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fighting ships of the world

IMPERIAL JAPANESE NAVY (JAPAN)

CRUISERS

ASAMA armoured cruisers (1899)

Asama 1899

Name Yard No Builder Laid down Launched Comp Fate
浅間 <Asama> 661 Armstrong, Elswick, UK 11/1896 22/3/1898 18/3/1899 TS 1937, surrendered 8/1945, BU 1947
常磐 <Tokiwa> 662 Armstrong, Elswick, UK 1/1898 6/7/1898 18/5/1899 minelayer 4/1922, sunk 9/8/1945

  

Displacement normal, t

9700

Displacement full, t

10500

Length, m

124.4 pp 134.7 oa

Breadth, m

20.5

Draught, m

7.43

No of shafts

2

Machinery

VTE, 12 single-side cylindrical boilers

Power, h. p.

18000

Max speed, kts

21.5

Fuel, t

coal 1406

Endurance, nm(kts) 10000(10)

Armour, mm

Harvey nickel steel - belt: 178 - 89, bulkheads: 152, upper belt: 127, barbettes: 152, turrets: 152, casemates: 152, deck: 76-51, CT: 356 sides, 76 roof

Armament

2 x 2 - 203/45 Armstrong U, 14 x 1 - 152/40 Armstrong Z, 12 x 1 - 76/40 Armstrong N, 7 x 1 - 47/30 21/2pdr Hotchkiss Mk I, 5 - 450 TT (1 bow, 4 beam)

Complement

726

Ship project history: Ordered under the 1896 Second Naval Expansion Programme and built to a design prepared by Sir Philip Watts. The design was an improved version of the Chilean O'Higgins, with increased protection and a more powerful armament in better sited positions. A total of 163 watertight compartments were provided, 32 of them in the double bottom.

On trials both ships exceeded their designed speed by about 1.5 kts and proved to be economical steamers. Performance deteriorated mainly because of poor maintenance, and by 1904 the speed of the Asama had dropped to 19 kts.

    Since 1922 Tokiwa was used for mine storage. In 1928-1929 according to the 1923 program she was converted to minelayer. Aft main turret and 152mm guns from lower deck were removed. On 2nd (mine) deck mine rails were mounted, and for their conclusion big ports are cut in the stern. In 1940 ship was rearmed: last main turret and 152mm guns, except four, were removed. After conversion real speed did not exceed 16kts, in comparison with 21.3kts on commissioning trials in 1899.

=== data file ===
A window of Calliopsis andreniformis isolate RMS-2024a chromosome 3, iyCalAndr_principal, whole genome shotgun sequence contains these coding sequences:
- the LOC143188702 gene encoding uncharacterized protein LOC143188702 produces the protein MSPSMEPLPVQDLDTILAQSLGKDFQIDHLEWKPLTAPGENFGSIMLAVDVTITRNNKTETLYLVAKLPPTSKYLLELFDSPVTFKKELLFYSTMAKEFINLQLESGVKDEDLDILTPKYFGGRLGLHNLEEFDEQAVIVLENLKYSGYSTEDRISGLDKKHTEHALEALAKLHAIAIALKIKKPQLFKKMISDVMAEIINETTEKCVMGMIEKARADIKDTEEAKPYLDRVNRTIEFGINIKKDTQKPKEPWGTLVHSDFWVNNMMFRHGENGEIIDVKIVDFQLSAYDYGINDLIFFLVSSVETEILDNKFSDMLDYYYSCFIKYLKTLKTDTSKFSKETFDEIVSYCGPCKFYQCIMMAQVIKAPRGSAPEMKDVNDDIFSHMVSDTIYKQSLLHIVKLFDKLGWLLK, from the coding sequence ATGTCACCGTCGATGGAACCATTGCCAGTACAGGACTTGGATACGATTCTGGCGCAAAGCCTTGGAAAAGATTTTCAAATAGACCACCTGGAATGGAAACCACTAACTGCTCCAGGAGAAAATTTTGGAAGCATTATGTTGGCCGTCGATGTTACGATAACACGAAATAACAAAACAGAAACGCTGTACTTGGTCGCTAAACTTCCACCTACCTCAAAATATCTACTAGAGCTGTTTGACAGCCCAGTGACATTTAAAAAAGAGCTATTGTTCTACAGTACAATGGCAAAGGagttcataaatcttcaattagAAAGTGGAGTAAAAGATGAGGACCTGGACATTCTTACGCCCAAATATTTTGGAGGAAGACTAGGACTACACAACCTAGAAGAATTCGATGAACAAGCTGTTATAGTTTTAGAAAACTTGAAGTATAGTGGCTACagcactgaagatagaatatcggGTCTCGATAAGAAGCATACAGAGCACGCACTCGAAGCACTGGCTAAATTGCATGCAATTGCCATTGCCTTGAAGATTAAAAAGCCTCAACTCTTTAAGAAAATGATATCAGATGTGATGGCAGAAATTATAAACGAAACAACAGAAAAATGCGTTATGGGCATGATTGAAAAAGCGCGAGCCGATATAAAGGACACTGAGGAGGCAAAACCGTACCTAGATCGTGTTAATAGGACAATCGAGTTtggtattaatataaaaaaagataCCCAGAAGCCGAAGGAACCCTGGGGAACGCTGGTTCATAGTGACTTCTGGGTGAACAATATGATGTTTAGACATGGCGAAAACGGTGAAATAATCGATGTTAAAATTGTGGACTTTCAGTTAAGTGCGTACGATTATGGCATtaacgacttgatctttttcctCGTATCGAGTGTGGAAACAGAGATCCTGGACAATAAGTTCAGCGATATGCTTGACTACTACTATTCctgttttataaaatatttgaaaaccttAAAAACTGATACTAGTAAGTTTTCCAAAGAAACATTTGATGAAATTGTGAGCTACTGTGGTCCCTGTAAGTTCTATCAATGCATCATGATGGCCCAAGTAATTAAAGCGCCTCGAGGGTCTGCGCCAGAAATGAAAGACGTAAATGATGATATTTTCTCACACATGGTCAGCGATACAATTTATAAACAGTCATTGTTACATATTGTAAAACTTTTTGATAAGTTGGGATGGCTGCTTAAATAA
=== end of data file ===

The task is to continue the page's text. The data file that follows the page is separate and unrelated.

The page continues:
Ship protection: Main 178mm belt had 86.6m length (between barbettes) and 2.1m height, closed by 152mm bulkheads abreast barbettes. Its thickness was 89mm outside barbettes. Upper 127mm belt had dimensions 65.2x2.1m. 51mm deck was connected with lower edge of main belt by 76mm slopes. It has turtleback form and 63-51mm thickness outside barbettes. CT had 356mm sides and 76mm roof. All 8`` and 6`` guns and fore torpedo room had 152mm protection (but 4 6`` guns with 51mm protection).

Modernizations: 1910, Tokiwa; 1916, Asama: boilers were replaced by 16 Miyabara

1922, Tokiwa: - 1 x 2 - 203/45, 6 x 1 - 152/40, 10 x 1 - 76/40, 7 x 1 - 47/30, 5 - 450 TT; + 1 x 1 - 76/40 3-shiki, capacity for 300 mines

1924, Asama: - 4 x 1 - 76/40, 4 x 1 - 47/30, 3 - 450 TT; + 1 x 1 - 76/40 3-shiki

1933, Asama: - 4 x 1 - 76/40, 3 x 1 - 47/30, 2 - 450 TT; engine power was reduced to 7000hp, speed reduced to 16kts.

1937, Asama: - 6 x 1 - 152/40

1937, Tokiwa: boilers were replaced by 8 Kampon, mine capacity was increased to 500. - 1 x 2 - 203/45, 4 x 1 - 152/40; + 2 x 1 - 40/62 "HI"-shiki

1942 - 1944, Tokiwa: + 30 - 25/60 96-shiki, some DCT & DCR (80)

Naval service: Both actively participated in the Russian-Japanese war 1904 - 1905.

During First World War Asama twice (badly damaged in Turtle Bay on Japanese Pacific coast 3/12/1914 and wrecked in San Bartolome Bay 31/1/1915) received serious damages because of navigating accidents; after second occasion she was salvaged 8/5/1915 and from June, 1915 till March, 1917 was under repair. In 1921 both cruisers were reclassified to 1st class coast defence ships; Tokiwa from 1/4/1922 was registered as minelayer. Tokiwa was badly damaged by 3 mines in August 1927 (38 dead) and was under repair till August, 1928. Both have lived to the Second World War.

14/4/1945 and 3/6/1945 Tokiwa was damaged by mines but later repaired in Maizuru. 8/8/1945 she was sunk in Ominato area by American carrier aircraft, salvaged and handed over on demolition in 1947.

 

Asama 1899

Tokiwa

 

Ivan Gogin, 2008-14